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      Dr. Singh Receives Grant

      School of Engineering Receives Academic Research Enhancement Grant from the U.S. Department of Health and Human Services

      Engineering Grant

      The U.S. Department of Health and Human Services awarded a multi-year academic research enhancement award grant to the Widener University School of Engineering.

      The School of Engineering was awarded a multi-year academic research enhancement award (AREA) grant for $417,185 from the U.S. Department of Health and Human Services. The award through the Eunice Kennedy Shriver National Institute of Child Health & Human Development will provide funding for Dr. Anita Singh, assistant professor of biomedical engineering, to conduct research through the summer of 2020 in collaboration with Hahnemann Hospital and Shiners Hospitals for Children. 

      This is the second grant Singh, who joined that staff at Widener in 2014, secured from the National Institutes of Health (NIH) this year to not only support her research, but also to enhance the student learning experience. This grant-funded work will show students how they can make an impact on healthcare in America.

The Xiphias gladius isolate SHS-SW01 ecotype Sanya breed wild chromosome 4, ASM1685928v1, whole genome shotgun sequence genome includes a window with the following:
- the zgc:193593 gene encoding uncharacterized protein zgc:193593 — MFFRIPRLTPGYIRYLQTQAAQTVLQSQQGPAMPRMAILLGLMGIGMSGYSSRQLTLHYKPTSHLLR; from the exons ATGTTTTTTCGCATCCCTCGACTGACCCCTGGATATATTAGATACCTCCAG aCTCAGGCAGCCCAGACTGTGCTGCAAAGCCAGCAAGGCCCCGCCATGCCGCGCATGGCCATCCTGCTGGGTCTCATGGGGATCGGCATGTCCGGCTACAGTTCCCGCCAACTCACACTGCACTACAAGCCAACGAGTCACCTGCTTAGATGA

“This grant is a major accomplishment for the School of Engineering,” Singh said. “It lays a strong foundation for the research environment at Widener. We will be on the forefront of research in this particular area and there will be a number of opportunities for student involvement.”

      The grant will support Singh’s research on neonatal brachial plexus palsy, a stretch injury to the brachial plexus during the birth process, resulting in varying degrees of paralysis. It’s the first study of this kind to report cutting-edge responses of the neonatal brachial plexus at various levels that will advance treatment and prevention.

      “The mechanical nature of the brachial plexus injury warrants a collaborative approach between engineers and physicians that work together to develop preventative strategies and better treatment options,” Singh said. “This includes developing a more human-like computational model, which can be used to advance the science of obstetrical care through training and education.”

      The funding will support hands-on learning opportunities for graduate and undergraduate students at Widener.


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